Though most teenage girls will hardly notice, Thomas Lennon stars as the deeply weird friend of Zac Efron and Matthew Perry in 17 Again — and critics are taking notice this morning. Manohla Dargis says he’s “nearly sprinting away with the movie.” Roger Ebert calls one of his scenes “comic genius.” So we spoke to the NYU alum about Efron and his second career as a high-paid screenwriter and creator of Reno 911.
You split your time between writing films like Night at the Museum, writing and starring in Reno 911, and acting. What’s your average week look like?
One of the things that helps is both my writing partner, Ben Garant, and I are compulsive writers. We sort of have scribomania or graphomania, that disorder that one of R. Crumb’s brothers has. We’ll work on Reno 911 during the day, and then basically every other waking second, we’re writing movies.
How many scripts have you written that haven’t been made?
We’ve done maybe eight that have been produced, but for every one we’ve written, there’s at least four others. Like, The Devil You Know is based on a children’s book by Nathan Hale, about an American family that buys this house in Galway and it’s got this horrifying little goblin that lives in it. They hire this Irish nanny, a kind of fairy godmother, and it turns out she’s much much worse than the goblin — hence the title. We also spent a lot of last year working on The Secret Life of Walter Mitty.
What’s your spin on that?
We just tried to update the daydreams with our own. Like, Mitty has to fill in for the Edge in U2, when the Edge gets his hand mangled in a backstage accident. That was probably one of my fantasies.
Have you gained insight into the psyches of teenage girls after working with Zac Efron?
No, but I have started wearing earplugs. I was nervous about the notion of working with a kid who’s on pillow cases — but he’s just phenomenally dreamy. And not just on the surface. He’s dreamy on the inside, too.
Since every teenage girl will just be staring at Zac, did it free you up?
That’s the nice thing about being the supporting character. Other than that you have to do less sit-ups. I just get to waddle into the scene in elf ears and make faces.
You don’t seem to tone your weirdness down at all.
Oftentimes you have to. But here I didn’t. Ben and I try to maintain our culty weirdness wherever we go.
You’re known for ill-fitting outfits, like your Reno short shorts.
Basically, my strategy is: Put on the most embarrassing, undignified, pathetic, weird-looking outfit that you can find and then try to act like you have a lot of integrity.
You’ve been in those short shorts for six seasons now. Are you okay?
You know Anthony Daniels, who played 3CP0? He had been wearing the 3CPO outfit for so long that he went crazy briefly and attacked it with a pair of scissors. That’s probably like two, three episodes away for me.
If you attack that outfit with scissors, you’re seriously going to hurt yourself.
Yeah, I’ve gotta have really good aim. Honestly, though? Either the shorts are getting smaller or I’m nosing up on 40.
From Will Ferrell to Borat, unflattering, tight outfits are really trendy now. Whose do you admire?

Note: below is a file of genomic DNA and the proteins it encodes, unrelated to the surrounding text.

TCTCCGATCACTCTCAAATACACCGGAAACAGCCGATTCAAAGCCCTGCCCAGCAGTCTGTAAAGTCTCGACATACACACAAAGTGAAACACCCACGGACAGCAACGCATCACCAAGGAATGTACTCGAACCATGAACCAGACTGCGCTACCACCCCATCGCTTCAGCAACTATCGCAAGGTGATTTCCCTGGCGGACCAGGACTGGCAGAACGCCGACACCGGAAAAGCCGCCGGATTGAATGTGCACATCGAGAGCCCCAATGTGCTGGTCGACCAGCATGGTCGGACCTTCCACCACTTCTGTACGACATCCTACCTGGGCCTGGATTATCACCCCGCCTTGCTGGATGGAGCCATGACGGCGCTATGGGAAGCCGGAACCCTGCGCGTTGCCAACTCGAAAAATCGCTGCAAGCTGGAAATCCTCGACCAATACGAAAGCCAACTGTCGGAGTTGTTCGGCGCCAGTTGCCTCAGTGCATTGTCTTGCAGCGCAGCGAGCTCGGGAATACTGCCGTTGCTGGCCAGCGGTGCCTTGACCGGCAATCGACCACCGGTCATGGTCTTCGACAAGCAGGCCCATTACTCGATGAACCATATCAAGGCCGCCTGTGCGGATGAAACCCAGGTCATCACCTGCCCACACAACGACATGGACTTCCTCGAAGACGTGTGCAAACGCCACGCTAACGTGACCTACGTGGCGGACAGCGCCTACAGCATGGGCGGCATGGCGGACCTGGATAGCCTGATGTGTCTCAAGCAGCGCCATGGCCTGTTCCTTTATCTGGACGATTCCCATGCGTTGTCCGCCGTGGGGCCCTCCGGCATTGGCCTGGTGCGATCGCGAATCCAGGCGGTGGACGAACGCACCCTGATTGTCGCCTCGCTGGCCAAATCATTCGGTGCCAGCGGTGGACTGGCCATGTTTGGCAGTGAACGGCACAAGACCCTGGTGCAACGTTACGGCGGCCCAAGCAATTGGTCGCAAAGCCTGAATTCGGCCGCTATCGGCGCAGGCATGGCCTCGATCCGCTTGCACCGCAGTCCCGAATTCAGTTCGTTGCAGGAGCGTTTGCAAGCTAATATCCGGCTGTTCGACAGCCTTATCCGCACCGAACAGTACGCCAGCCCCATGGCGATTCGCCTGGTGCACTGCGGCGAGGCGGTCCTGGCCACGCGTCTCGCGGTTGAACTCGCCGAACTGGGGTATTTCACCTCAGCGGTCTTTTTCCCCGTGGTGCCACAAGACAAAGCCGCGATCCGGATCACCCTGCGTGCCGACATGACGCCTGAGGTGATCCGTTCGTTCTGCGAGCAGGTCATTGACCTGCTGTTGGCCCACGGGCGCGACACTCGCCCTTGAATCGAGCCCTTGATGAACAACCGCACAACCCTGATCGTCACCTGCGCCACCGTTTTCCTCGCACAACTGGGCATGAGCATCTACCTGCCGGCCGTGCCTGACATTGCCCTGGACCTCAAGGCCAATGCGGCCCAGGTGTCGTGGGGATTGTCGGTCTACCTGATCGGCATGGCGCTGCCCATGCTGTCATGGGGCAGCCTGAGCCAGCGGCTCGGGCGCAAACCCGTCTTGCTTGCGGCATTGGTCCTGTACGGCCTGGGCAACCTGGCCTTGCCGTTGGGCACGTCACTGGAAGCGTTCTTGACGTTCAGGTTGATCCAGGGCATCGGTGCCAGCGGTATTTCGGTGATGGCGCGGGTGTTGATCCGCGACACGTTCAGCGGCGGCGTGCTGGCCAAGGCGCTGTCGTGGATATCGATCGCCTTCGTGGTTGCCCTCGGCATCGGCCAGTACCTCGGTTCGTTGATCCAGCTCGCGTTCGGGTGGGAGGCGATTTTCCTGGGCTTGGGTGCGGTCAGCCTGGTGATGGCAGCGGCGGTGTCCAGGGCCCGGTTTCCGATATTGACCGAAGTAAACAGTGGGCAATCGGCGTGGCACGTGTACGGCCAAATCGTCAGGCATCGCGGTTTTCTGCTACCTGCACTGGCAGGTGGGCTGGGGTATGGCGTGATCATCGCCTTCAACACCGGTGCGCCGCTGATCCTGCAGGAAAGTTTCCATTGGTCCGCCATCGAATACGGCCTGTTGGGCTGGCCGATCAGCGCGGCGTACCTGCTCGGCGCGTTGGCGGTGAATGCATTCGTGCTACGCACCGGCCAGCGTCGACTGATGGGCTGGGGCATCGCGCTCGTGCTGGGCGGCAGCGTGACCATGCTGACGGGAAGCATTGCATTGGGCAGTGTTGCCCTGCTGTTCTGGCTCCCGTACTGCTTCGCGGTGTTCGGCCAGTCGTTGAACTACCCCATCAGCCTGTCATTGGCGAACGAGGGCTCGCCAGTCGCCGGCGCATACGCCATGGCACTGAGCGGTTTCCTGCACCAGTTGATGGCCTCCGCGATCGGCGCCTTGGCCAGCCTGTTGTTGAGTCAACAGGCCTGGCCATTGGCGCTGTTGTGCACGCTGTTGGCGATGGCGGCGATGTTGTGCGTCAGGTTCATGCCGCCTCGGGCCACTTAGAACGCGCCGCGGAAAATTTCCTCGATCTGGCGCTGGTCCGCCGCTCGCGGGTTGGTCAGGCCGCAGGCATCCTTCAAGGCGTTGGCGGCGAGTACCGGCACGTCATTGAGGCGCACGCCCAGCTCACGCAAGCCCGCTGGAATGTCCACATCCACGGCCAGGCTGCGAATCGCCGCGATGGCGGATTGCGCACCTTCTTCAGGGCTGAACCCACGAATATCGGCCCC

No one will ever be able to touch Sacha Coen’s swimsuit from Borat. That’s the finest. For the Lieutenant Dangle outfit, I must give a little bit of credit to the movie G.I. Jane with Demi Moore. Next time it’s on cable, check out Viggo Mortensen: from the blond hair to the sort of blond frosty mustache, and the super-super-tight Navy Seal shorts. Track it down. You’ll see.
What’s your favorite story line coming up on Reno?
My probably all-time favorite Reno episode is coming up next week: a two-part episode which is called “Dangle’s Murder Mystery Dinner.” Rachel Harris plays Dangle’s ex-wife, Biv, who he married when she was morbidly obese and he thought she would live for a year. She then got gastric-bypass and survived. Now she brings her new fiancé to my dinner, and it’s Scott Thompson. He gives one of the funniest performances I’ve ever seen.
Scott kind of pioneered gay humor in sketch TV comedy. Now it’s everywhere, from Lieutenant Dangle to Brüno. What’s your take on the current state of the gay joke?
Yeah, there’s some of that in I Love You, Man, too. Kissing Paul Rudd is always a good time. I highly recommend it. If you see him walking down the street, just jump in. He’s cool. He won’t mind. You know, I’ve always been really proud that Reno 911 actually got nominated for a GLAAD award the first year. I really like playing a character when the fact that he’s gay is not the punchline all the time. In my mind, Dangle is an incredibly macho, tough, gay man — and I like that his sexuality isn’t the defining thing about him.
You’re an NYU alum — and you’re still working with your college buddies, right?
I’ve literally worked with Robert Ben Garant and Kerri Kenney-Silver almost every single day since 1988 with very few interruptions. We all lived in the same dorm at NYU, Rickman, and formed a comedy group in 1988 called the New Group, which eventually became the State. We did live shows in the dining halls. Every weekend we could, we were making short films and we were writing scripts and we worked incredibly hard. I actually kept my gym membership. They’ve got a great gym. But, yeah, nobody goes to the basketball games. That’s what you get when you name your team the Violets.